North Korea confirmed on Monday it had tested a Hwasong-12 intermediate-range ballistic missile (IRBM), state media reported, as U.S. and South Korean officials warned Sunday's launch could lead to resumed testing of long-range weapons and nuclear bombs.
It was the seventh conducted by North Korea this month and the first time a nuclear-capable missile of that size had been launched since 2017.
The launch was first reported by South Korean and Japanese authorities on Sunday, who condemned it as a threat to regional security.
"The inspection firing test was conducted for the purpose of selectively inspecting the ground-to-ground mid-range long-range ballistic missile Hwasong-12 and verifying the overall accuracy of this weapon system," North Korean state news agency KCNA said. North Korea has previously said the Hwasong-12 can carry a "large-size heavy nuclear warhead."
KCNA said the missile launch was conducted in such a way as to ensure the safety of neighbouring countries, and that the test warhead was fitted with a camera that took photos while it was in space.
Photos released by state media showed space-based images of North Korea and the surrounding areas through a round camera lens. North Korea first took such photos in 2017, analysts said.
Leader Kim Jong Un was not reported to have attended the test, which was at least the seventh launch in January, one of the busiest ever for North Korea's advancing missile programme.
On Sunday South Korean President Moon Jae-in said the launch takes North Korea a step closer to fully scrapping a self-imposed moratorium on testing its longest-range intercontinental ballistic missiles (ICBMs).
Kim has said he is no longer bound by that moratorium, which included a stop to nuclear weapons tests and was announced in 2018 amid a flurry of diplomacy and summits with then-U.S. President Donald Trump.
North Korea suggested this month it could restart those testing activities because the United States and its allies had shown no sign of dropping their "hostile policies."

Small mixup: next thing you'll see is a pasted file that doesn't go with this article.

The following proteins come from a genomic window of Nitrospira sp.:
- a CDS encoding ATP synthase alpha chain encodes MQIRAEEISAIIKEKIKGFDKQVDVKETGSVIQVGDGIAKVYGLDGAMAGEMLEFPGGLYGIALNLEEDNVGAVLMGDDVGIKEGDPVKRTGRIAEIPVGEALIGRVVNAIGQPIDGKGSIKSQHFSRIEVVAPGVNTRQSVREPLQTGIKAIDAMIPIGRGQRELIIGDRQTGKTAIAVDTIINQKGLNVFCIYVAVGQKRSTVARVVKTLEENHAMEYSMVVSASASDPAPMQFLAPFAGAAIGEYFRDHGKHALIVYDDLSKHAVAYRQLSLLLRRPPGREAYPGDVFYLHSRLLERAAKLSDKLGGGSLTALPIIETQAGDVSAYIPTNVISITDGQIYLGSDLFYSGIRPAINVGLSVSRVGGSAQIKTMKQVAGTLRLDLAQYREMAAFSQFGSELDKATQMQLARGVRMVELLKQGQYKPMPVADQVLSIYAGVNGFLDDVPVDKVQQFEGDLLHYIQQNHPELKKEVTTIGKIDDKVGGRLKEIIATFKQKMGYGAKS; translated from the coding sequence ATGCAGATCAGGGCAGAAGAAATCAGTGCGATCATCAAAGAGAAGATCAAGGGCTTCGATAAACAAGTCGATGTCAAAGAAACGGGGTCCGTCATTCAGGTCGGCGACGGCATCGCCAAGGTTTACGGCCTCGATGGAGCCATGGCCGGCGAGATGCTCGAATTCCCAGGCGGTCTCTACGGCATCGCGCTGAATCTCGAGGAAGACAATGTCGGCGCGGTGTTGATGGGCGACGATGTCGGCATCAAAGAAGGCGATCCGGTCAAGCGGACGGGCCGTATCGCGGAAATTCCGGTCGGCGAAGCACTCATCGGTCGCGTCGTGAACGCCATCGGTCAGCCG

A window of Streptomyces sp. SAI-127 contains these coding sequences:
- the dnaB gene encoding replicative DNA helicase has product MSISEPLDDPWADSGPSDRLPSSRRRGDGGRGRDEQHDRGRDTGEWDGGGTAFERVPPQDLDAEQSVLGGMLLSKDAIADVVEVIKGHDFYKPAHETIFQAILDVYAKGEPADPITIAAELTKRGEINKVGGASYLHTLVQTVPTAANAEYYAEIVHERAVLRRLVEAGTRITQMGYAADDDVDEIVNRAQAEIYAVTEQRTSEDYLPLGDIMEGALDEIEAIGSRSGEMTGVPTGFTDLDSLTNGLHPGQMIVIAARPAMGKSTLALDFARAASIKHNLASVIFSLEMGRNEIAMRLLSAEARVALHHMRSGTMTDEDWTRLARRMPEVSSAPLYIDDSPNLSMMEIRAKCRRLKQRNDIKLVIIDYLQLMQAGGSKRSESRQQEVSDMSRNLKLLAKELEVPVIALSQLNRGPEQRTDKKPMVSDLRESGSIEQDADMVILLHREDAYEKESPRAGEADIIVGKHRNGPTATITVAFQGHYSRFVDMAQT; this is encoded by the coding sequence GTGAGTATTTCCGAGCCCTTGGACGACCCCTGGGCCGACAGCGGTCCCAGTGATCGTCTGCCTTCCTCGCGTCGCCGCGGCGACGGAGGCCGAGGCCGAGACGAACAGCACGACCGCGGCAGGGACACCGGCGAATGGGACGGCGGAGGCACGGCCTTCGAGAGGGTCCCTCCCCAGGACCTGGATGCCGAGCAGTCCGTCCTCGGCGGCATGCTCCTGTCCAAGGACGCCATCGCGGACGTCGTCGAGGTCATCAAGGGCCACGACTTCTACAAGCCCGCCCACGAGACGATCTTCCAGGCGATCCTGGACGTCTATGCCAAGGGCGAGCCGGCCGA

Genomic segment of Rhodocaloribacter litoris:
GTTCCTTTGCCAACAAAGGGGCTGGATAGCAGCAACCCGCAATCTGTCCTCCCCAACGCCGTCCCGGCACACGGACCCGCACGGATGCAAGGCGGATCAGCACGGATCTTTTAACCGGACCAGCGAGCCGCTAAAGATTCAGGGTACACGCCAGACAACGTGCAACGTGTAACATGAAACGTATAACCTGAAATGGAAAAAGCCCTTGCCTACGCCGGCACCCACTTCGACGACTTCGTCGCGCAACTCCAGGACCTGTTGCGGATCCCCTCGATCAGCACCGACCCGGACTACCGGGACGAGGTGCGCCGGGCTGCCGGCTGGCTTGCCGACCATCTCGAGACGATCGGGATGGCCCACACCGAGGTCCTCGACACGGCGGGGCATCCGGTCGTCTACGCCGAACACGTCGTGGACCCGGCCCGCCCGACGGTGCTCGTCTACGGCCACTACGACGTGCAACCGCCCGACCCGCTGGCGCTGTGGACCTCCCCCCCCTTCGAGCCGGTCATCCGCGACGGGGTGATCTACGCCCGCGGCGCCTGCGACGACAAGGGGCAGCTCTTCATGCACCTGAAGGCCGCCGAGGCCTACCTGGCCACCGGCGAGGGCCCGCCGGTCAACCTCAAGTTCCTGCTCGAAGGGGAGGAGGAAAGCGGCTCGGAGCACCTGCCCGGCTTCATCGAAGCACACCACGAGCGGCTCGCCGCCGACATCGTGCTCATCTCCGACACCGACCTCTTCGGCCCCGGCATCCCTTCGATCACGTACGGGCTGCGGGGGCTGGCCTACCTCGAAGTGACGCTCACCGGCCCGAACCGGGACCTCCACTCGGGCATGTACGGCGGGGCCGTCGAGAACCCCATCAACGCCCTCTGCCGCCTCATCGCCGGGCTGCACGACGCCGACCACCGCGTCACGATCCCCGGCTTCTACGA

The United States shares the concerns that North Korea's escalating missile tests could be precursors to resumed tests of nuclear weapons and ICBMs, a senior U.S. official said on Sunday night, while urging Pyongyang to join direct talks with no preconditions.
"They are looking to take actions, which we believe are fundamentally destabilizing, as a way to increase pressure," the official told a briefing of journalists in Washington. "I think that there probably is a component that is also to validate the systems that they've developed and further refine them."
It is unclear if IRBMs such as the Hwasong-12 were included in Kim's moratorium, but those, too, have not been tested since 2017.
That year North Korea flight-tested the Hwasong-12 at least six times, achieving three successful flights and three failures.
Controversially, in two of those tests North Korea launched the missile over the northern Japanese island of Hokkaido.
In Sunday's test, North Korea said it fired the missile on an elevated trajectory "in consideration of the safety of neighbouring countries."
The test "confirmed the accuracy, safety, and operational effectiveness of the produced Hwasong-12 type weapon system," KCNA said.
The Hwasong-12 has an estimated range of 4,500 kilometres (2,796 miles), which would put the U.S. territory of Guam and the far western tip of Alaska's Aleutian Islands chain within reach, according to the Washington-based Center for Strategic and International Studies (CSIS).
By comparison, the largest, most powerful missile North Korea has tested to date is the Hwasong-15 ICBM, with an estimated range of 8,500-13,000 km, which could threaten anywhere in the United States, CSIS said. The Hwasong-15 was tested once, in November 2017.